Map error

            TopoJSON Map



            Answered 2021-Dec-02 at 12:40

            I managed to solve it, the problem was in the project's SRC configuration, it was UTM and the correct is WGS 84, I changed, exported in GeoJSON format and converted to TopoJSON using Mapshaper, changed the projections and rotation and now everything is ok as you can see in CodeSandbox.



            Power BI shape map is lagging/not working
            Asked 2021-Apr-30 at 08:50

            I want to build a shape map in Power BI using postal area for Australia. I downloaded the Correspondence, 2011 Postal Area to 2016 Postal Area and converted it to json file type on mapshaper.

            My data has a postcode column that looks like this:

            and the map keys looks to be of the same format:

            However, when I tried to plot the shape map by sales column (the value column), output looks like this

            which doesn't zoom in. Is it because the data is too large? But there are only 300 rows in the table. How can I map out the areas by postcode?



            Answered 2021-Apr-30 at 08:50

            No wonder your map loads slowly. You should simplify the map using Mapshaper. Start with that. There could be another cause of the slowness in your measure you put on the map color saturation. Start with the simplest possible measure such as SUM( Table[no of kangaroos] ), avoid SUMX or IF in that measure. You could use Daxstudio to check the performance of the measure.



            How to plot longitude latitude coordinates for geoAlbersUsa() projection?
            Asked 2021-Jan-03 at 20:29

            I am trying to create a simple bubblemap that plots longitude-latitude pairs by a number of admissions for a county using US DHS data. My CSV file has the name of county, longitude, latitude, type of Admission, class of admission, number of admissions, and country of origin. I've created some checkboxes that will allow the user to see a bubblemap of the different classes of admissions that were admitted to the United States.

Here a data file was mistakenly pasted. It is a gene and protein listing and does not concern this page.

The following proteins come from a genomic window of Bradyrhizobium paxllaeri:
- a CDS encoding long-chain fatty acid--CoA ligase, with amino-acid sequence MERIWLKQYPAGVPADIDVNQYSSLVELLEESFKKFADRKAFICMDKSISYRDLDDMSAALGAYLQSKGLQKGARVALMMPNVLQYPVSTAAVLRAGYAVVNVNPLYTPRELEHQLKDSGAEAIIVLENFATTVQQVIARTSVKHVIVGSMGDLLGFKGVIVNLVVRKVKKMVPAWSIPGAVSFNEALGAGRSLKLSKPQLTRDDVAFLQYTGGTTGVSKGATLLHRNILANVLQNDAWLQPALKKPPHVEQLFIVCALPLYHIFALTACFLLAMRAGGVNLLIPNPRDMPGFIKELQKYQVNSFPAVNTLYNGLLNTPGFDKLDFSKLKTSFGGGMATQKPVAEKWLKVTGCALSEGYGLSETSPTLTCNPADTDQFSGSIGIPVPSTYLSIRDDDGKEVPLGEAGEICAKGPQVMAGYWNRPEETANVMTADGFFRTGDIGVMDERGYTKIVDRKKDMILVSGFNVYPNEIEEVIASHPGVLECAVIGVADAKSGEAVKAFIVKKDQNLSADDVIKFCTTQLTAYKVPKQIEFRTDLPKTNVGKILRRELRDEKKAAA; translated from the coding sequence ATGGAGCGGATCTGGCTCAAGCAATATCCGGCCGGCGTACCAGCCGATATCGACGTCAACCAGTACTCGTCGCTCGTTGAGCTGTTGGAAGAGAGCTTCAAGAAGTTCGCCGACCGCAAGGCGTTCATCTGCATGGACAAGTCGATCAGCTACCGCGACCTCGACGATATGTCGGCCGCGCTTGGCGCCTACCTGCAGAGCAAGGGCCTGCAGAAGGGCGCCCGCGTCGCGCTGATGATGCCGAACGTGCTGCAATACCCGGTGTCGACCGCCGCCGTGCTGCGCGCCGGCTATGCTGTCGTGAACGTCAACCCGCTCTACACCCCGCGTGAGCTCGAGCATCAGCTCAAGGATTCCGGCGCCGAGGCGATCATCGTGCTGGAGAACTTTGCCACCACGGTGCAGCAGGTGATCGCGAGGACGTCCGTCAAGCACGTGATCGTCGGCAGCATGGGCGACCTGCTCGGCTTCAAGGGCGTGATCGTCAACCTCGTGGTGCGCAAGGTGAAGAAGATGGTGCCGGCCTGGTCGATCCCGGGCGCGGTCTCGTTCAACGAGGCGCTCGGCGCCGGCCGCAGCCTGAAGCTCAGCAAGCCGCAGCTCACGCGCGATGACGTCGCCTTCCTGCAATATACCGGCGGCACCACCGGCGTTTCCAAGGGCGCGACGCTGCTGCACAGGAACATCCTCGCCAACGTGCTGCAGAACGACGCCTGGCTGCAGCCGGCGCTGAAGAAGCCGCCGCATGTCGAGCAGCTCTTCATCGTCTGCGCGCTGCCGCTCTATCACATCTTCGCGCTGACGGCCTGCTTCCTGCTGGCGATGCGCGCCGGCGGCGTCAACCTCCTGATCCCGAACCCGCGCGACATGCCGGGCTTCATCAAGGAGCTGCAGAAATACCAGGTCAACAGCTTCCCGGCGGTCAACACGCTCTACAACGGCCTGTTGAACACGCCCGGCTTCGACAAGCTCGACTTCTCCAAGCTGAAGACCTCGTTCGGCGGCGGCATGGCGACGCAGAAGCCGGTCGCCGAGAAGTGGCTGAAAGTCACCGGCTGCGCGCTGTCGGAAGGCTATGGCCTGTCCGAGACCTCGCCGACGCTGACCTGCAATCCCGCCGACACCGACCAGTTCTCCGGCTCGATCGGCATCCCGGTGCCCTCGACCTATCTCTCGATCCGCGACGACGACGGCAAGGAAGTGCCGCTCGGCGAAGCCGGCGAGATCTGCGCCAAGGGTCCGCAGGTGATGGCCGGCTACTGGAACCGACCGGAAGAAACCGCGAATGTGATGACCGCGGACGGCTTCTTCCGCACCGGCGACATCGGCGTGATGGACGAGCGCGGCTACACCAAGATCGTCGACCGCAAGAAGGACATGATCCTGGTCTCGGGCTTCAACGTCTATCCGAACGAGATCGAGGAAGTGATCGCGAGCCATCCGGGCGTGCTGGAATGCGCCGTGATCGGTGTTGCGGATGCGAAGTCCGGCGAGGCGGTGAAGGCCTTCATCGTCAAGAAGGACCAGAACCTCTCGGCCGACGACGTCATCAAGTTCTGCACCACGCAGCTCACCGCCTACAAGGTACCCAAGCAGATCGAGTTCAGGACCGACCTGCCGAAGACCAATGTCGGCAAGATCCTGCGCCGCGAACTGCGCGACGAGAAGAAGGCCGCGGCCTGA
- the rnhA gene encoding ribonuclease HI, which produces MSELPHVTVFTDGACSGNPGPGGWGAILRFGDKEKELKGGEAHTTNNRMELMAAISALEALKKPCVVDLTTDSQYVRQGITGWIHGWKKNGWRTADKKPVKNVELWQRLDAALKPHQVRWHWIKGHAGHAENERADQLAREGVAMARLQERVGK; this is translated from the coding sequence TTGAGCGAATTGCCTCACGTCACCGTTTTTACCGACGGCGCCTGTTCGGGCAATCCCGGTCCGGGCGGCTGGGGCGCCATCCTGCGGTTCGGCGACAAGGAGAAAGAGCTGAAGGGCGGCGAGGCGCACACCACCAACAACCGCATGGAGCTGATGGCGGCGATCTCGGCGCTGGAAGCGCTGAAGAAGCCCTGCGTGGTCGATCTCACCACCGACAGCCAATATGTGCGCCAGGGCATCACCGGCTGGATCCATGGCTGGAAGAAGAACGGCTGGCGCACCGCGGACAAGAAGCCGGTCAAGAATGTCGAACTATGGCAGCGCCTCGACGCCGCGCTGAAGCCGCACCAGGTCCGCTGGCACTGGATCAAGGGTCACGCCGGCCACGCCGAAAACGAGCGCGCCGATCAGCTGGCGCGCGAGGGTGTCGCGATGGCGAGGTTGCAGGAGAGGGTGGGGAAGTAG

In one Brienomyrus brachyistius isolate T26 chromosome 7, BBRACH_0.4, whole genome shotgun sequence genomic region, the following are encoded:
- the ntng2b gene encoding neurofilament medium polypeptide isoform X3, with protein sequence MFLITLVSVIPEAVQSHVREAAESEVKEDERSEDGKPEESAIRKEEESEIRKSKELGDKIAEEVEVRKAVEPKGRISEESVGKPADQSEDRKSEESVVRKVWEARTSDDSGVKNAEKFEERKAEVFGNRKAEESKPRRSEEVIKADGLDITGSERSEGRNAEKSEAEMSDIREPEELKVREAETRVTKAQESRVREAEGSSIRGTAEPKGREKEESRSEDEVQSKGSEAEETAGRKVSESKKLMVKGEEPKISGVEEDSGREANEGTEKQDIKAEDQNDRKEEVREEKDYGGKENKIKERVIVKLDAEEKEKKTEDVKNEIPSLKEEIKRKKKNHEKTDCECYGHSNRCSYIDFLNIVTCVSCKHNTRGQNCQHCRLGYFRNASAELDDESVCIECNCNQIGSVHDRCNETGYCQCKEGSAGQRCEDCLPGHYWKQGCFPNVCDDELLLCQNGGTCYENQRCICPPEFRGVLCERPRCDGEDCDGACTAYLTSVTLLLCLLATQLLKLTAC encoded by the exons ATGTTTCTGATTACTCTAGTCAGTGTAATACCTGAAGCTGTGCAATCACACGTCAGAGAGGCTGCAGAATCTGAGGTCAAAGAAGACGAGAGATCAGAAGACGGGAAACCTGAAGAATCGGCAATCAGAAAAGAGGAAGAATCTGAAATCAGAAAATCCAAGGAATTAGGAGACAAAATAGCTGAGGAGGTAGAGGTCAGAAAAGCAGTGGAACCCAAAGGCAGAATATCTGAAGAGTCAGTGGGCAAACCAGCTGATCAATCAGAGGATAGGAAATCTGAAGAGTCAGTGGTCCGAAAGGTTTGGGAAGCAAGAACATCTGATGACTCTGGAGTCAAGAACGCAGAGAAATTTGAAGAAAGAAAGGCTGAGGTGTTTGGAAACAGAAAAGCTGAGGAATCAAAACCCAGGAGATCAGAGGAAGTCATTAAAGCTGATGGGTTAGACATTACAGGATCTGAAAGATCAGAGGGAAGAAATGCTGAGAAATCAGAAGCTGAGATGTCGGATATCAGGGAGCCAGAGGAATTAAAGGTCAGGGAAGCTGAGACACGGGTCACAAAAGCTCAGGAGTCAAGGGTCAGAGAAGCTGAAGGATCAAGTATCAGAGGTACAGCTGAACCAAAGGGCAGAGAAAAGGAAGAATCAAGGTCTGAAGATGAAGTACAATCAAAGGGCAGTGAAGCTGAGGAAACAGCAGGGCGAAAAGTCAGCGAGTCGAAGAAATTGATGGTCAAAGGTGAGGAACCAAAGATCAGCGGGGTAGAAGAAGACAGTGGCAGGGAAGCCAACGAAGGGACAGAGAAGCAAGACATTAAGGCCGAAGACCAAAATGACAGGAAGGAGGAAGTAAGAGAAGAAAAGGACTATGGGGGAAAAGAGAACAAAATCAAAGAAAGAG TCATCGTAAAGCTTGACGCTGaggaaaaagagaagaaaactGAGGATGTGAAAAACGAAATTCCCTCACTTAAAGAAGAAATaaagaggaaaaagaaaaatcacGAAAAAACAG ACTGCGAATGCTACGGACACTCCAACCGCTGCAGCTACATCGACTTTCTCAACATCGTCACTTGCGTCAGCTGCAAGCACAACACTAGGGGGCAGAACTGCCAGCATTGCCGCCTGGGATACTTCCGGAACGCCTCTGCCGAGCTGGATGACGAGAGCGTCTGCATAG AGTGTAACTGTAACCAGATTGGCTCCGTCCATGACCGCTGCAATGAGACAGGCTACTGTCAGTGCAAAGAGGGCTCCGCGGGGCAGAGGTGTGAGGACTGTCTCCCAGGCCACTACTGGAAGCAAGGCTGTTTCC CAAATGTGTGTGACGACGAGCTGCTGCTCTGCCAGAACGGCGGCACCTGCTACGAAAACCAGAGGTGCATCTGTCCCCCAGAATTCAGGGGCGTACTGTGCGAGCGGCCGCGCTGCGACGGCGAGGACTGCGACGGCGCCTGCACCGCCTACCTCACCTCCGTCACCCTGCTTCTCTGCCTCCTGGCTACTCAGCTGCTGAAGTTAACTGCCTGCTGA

I've learned that the d3geoAlbersUsa projection projects the map of the USA at [0,0] which is off the coast of Africa. From the photo below (see Imgur link), you can see that my points seem to plot at the correct coordinates. However, the background map is not visible. When I use d3.geoMercator() and center the projection on [0,0] I see the map. In both cases, I don't know how to make the bubbles appear on the map.

            I'm new to d3 so I'm not sure how to go about this. How do I create a bubblemap using long lat coordinates with the d3geoAlbersUsa projection? Thanks for the help.

            Here is my index.html:



            Answered 2021-Jan-03 at 07:07

            D3 projections are all pretty similar. If one projection projects a given point correctly, chances are so does every other one. They take coordinates in decimal degrees and spit out coordinates in pixels and not much else. Consequently, your statement: "d3geoAlbersUsa projection projects the map of the USA at [0,0] which is off the coast of Africa." is incorrect. [0,0] in degrees is off the coast of Africa, [0,0] in pixels can be anywhere. D3 is giving you pixels, not degrees.

            If you have features/tiles/raster that show Africa where the US is or vice versa, you have conflicting projections or coordinate systems, not a failure of d3.geoAlbersUsa.

            Also, if you are mixing pre-projected geometry and unprojected geometry, you're making it too difficult: you'll need to ensure that the projections used to pre-project one geometry matches the projection used to project the second, which unless you use d3 to preproject the geometry offline somewhere will cause you some headaches.

            If you have a csv with coordinates in decimal degrees and a geojson with the same, you can assume that the projection (and consequently, any paths) will be rendered consistently, and correctly (where correctly is not necessarily equivalent to as desired...).